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Worker status: A volunteer can be a worker when attending activities for which they were entitled to remuneration

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By Ceri Fuller, Hilary Larter & Joanne Bell


Published 19 June 2024


In this case a volunteer in the Coastal Rescue Service (CRS) successfully appealed against the Employment Tribunal's (ET) decision that he was not a worker and therefore not entitled to be accompanied by a trade union representative at a disciplinary hearing.



The case arose out of a dispute as to whether the appellant had a right to be accompanied at a disciplinary hearing; a right which only applies to workers.

The appellant, Martin Groom, served as a volunteer Coastal Rescue Officer (CRO) for the Maritime and Coastguard Agency (MCA). His membership of the CRS was governed by the terms of a volunteer agreement, which said it was “a voluntary two-way commitment” between the parties “where no contract of employment exists”. Under the volunteer agreement, volunteers could claim an hourly rate for performing specified activities, plus expenses, although in practice some members did not claim payment.

The appellant's CRS membership was terminated following a disciplinary hearing, and he was issued a P45. He claimed that he was not permitted to be accompanied by a trade union representative at the hearing, which requires worker status under the Employment Relations Act 1999. He therefore brought a claim in the ET, to determine his worker status. The ET analysed the documentation and found he was not a worker as he did not have a contractual relationship with the MCA.

Mr Groom appealed to the EAT and the EAT allowed the appeal. The EAT found that there is no firm rule that a volunteer can never be an employee or a worker. The tribunal must consider whether there is a contract at all, and if so whether it is a contract to provide work or services to the other party, in the usual way. In this case, volunteers were entitled to remuneration in return for performing activities. The fact that Mr Groom had to claim for remuneration (as opposed to automatically receiving it) and that some CROs did not claim remuneration, was not relevant. The right to payment indicated that there was a contract between the parties when Mr Groom attended an activity for which he could claim payment. As he provided services personally and was not running a business, he was a worker. The EAT left open the question of worker status for activities not attracting remuneration.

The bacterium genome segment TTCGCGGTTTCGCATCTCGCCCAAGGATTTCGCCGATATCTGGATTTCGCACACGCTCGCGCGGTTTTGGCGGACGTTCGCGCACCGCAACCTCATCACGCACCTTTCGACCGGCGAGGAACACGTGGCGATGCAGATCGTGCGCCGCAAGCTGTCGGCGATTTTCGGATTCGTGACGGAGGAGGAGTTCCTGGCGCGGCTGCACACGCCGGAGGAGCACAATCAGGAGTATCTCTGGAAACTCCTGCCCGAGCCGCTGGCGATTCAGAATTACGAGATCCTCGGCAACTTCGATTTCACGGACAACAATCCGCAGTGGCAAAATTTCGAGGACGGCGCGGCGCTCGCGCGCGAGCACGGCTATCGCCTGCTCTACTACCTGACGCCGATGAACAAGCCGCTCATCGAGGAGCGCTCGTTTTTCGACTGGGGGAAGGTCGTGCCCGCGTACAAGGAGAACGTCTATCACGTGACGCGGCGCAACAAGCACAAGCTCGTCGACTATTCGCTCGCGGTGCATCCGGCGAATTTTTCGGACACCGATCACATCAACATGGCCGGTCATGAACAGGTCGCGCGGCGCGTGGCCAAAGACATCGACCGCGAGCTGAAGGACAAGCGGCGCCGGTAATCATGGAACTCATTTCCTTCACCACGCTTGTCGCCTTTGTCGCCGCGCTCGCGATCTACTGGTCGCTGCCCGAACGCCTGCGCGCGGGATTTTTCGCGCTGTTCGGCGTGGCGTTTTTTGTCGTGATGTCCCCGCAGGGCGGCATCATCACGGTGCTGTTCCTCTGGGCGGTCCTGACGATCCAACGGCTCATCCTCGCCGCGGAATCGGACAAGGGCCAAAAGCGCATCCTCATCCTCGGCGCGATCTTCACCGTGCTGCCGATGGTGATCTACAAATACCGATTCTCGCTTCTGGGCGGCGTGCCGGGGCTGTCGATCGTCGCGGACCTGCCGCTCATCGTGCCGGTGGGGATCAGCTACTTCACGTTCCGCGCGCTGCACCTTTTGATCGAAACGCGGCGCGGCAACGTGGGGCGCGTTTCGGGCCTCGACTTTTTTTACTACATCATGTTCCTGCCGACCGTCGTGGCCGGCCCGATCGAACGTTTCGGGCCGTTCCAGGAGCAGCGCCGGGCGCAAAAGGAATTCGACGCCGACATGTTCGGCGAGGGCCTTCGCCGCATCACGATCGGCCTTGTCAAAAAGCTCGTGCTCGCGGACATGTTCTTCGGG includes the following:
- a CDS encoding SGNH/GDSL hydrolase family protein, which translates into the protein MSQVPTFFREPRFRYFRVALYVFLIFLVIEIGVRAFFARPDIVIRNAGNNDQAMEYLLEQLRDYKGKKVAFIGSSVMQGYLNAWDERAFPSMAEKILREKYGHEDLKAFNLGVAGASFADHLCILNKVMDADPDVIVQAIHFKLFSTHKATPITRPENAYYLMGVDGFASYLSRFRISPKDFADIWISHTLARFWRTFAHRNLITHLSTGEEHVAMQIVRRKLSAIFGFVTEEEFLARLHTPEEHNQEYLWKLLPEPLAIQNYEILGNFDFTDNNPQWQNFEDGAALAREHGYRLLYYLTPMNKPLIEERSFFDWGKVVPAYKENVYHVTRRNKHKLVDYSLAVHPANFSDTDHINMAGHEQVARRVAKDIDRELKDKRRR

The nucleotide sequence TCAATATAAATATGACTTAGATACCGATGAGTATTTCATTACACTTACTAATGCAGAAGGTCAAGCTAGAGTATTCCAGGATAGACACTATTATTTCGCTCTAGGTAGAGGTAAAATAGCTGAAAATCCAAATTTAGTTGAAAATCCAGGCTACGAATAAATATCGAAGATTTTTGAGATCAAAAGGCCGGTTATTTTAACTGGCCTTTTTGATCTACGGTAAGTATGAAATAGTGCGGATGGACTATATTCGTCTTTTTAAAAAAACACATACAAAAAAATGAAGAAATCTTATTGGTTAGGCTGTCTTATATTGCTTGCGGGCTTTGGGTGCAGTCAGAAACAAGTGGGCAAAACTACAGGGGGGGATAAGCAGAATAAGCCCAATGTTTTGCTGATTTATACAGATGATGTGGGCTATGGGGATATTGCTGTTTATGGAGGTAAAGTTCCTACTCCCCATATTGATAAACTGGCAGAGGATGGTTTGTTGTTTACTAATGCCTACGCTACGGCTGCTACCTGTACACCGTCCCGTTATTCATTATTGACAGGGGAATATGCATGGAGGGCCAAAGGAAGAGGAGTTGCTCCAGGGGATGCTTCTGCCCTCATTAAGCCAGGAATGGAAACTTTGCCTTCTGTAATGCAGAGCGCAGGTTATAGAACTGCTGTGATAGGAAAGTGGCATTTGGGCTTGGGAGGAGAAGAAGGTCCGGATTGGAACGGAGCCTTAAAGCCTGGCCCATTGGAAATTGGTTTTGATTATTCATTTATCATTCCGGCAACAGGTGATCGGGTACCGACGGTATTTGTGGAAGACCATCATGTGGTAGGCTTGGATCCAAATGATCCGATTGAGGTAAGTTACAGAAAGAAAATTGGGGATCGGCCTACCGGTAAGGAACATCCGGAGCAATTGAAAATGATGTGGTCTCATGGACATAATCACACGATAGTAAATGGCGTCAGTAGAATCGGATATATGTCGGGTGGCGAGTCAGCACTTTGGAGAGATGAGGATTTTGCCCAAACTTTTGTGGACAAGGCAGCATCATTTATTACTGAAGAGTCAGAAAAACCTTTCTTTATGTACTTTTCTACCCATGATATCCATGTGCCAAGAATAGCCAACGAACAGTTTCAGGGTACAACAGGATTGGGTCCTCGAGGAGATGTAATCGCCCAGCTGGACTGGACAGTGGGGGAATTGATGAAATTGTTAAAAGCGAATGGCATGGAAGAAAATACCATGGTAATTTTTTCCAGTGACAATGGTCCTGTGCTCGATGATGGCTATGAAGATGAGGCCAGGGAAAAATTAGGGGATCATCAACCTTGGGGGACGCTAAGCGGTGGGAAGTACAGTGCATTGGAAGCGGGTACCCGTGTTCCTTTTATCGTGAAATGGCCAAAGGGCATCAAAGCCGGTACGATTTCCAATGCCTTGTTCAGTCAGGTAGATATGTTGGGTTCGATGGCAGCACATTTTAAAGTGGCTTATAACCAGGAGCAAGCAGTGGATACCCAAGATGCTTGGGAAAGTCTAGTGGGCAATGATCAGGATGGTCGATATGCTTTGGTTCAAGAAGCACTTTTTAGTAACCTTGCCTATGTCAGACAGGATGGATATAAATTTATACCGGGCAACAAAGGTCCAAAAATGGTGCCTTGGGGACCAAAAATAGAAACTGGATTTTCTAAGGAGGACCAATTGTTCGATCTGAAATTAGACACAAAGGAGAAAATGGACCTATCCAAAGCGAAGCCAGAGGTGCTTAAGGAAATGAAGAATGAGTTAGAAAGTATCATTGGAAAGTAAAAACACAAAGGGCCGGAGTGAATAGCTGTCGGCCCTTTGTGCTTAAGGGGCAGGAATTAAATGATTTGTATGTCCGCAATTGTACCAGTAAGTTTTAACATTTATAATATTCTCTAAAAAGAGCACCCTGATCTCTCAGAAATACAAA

What this means for employers

The decision clarifies that the status of a volunteer depends on the particular circumstances of the relationship rather than the label that someone is given or what is stated in the documentation governing the relationship. It clarifies that a contract and worker status can arise when a volunteer performs services in exchange for remuneration. Employers who engage volunteers should be aware of the potential implications of offering remuneration for certain activities (other than pure reimbursement of expenses) and the rights and obligations that may follow. For example, as workers they would be entitled to National Minimum Wage, holiday and sick pay. Employers should also review the documents and policies that govern the relationship with volunteers, and ensure that they reflect the reality and intention of the parties.

Groom v Maritime and Coastguard Agency